If you subscribe to the philosophy of Semantic Versioning (you should!) and use npm, there is a certain behaviour that might trip you up. If you don’t want to waste a full hour like I did, this might be helpful.
I use Eleventy, and it hasn’t hit
v1.0 yet. It is, therefore, implicitly signalled by the developer to not be ready for production.
The precursor to the
v1.0 release -
v0.11.0 - was published recently.
As I was on
v0.10.0, the latest update should have been simple to upgrade to, right? Just using the update option on
npm and specifying the package should have done, like so:
npm upgrade @11ty/eleventy
Well, turns out, this didn’t work! 😭
Time to explore.
How is a dependency speciﬁed in package.json by default?
First, what happens when you
npm install something?
npm install @11ty/eleventy
By default, it saves the package as a dependency in your project’s
package.json ﬁle using the caret syntax for the version scheme:
The caret syntax almost always means: if there is a [minor] version update or a [patch] update, but not a [major] update, download and save the new package version.
Ok, so what?
Well, let’s demystify the almost always above, and you’ll see some interesting phenomenon.
For a pre
v1.0 release, also called a pre-release, the rule I mentioned above stands void — and that’s why the
npm upgrade command, by design, is not meant to work in my case.
It follows a different version matching algorithm. What is that? Look at npm’s documentation on semver:
Allows changes that do not modify the left-most non-zero digit in the [major, minor, patch] tuple. In other words, this allows patch and minor updates for versions 1.0.0 and above, patch updates for versions 0.X >=0.1.0, and no updates for versions 0.0.X.
Many authors treat a 0.x version as if the x were the major “breaking-change” indicator.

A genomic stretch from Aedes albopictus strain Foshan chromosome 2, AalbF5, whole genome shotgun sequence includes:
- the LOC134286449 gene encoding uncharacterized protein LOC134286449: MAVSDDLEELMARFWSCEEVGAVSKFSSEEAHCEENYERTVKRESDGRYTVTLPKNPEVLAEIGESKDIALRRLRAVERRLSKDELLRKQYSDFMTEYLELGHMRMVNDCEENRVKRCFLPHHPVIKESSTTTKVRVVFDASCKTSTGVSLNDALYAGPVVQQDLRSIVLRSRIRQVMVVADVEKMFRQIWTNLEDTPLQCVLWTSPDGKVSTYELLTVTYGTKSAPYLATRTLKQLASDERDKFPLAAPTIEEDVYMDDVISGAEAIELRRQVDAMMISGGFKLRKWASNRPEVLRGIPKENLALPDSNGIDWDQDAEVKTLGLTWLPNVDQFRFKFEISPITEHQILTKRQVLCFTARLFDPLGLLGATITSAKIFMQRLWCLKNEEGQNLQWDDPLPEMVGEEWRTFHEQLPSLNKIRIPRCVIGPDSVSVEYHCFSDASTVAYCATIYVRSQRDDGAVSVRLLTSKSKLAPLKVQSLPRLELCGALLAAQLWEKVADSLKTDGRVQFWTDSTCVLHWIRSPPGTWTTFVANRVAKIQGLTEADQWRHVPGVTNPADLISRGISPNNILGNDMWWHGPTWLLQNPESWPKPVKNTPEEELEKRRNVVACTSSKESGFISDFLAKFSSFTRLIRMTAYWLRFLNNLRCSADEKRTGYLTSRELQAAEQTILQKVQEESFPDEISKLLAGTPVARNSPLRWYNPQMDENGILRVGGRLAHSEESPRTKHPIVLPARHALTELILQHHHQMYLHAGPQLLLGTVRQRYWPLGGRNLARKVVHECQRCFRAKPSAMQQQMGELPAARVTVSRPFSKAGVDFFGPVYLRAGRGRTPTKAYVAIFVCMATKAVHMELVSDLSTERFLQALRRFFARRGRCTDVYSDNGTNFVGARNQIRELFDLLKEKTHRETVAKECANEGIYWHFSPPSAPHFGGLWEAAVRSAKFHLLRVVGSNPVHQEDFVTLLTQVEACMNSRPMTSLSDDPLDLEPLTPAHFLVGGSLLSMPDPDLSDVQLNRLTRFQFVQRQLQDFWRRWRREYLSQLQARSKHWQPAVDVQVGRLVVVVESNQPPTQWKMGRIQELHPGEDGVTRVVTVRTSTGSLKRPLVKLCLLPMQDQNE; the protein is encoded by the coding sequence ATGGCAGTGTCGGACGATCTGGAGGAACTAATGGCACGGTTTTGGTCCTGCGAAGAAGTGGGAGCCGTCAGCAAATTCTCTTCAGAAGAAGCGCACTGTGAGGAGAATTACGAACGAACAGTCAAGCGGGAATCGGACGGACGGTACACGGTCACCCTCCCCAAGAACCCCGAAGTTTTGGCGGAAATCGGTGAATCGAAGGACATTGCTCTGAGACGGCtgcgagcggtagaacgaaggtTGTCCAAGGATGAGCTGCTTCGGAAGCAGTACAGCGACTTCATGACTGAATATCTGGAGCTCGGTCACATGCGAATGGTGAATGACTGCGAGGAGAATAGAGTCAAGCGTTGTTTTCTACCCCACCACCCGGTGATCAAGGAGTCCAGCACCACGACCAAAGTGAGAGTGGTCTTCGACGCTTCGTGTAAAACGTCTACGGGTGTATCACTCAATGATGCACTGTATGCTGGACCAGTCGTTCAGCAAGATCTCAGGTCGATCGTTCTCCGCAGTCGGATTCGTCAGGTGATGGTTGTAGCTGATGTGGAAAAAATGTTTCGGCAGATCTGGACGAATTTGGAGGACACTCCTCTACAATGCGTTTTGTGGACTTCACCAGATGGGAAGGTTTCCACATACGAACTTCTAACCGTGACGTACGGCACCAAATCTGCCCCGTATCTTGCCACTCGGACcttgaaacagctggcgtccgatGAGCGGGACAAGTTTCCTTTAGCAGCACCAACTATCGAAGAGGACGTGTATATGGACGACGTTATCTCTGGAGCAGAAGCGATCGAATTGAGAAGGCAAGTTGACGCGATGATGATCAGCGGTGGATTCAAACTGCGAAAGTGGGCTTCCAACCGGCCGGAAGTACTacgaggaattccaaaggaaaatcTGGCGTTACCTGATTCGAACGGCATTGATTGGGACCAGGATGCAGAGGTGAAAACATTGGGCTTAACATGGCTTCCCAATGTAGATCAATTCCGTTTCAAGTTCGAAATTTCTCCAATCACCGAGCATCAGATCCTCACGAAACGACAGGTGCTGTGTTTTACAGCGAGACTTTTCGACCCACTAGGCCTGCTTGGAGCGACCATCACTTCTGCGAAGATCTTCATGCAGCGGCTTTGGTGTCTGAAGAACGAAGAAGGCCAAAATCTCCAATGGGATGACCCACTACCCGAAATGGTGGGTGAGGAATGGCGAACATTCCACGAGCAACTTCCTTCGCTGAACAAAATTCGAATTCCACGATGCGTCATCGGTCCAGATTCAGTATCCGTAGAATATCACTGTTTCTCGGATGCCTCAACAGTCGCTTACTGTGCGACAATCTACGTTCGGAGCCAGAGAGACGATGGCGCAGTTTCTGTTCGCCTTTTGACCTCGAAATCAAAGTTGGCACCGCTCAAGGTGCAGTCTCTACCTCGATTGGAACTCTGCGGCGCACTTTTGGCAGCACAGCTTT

Caret ranges are ideal when an author may make breaking changes between 0.2.4 and 0.3.0 releases, which is a common practice. However, it presumes that there will not be breaking changes between 0.2.4 and 0.2.5. It allows for changes that are presumed to be additive (but non-breaking), according to commonly observed practices.
This means if Eleventy had a
v0.10.1 release, I would have had no trouble upgrading. There is no breaking change expected in this release.
If Eleventy had versioned all its releases so far using just the patch ﬁeld, then no upgrade would have happened between, for example,
v0.0.11. Since only the patch ﬁeld is being used, every release is presumed to be a breaking change.
A similar behaviour applies for pre-release updates to production (
v1.0+) packages. If a developer has released
v1.1-alpha.1, it will be ignored by
npm upgrade. An alpha release, of course, is not ready for production.
How did I ﬁnally upgrade to v0.11.0?
Turns out you have to do it the old-fashioned way. Go ahead and edit the
package.json ﬁle, and specify the version you need. Then install the dependencies again.
This is usually frowned upon for good reason - this, however, is one exception.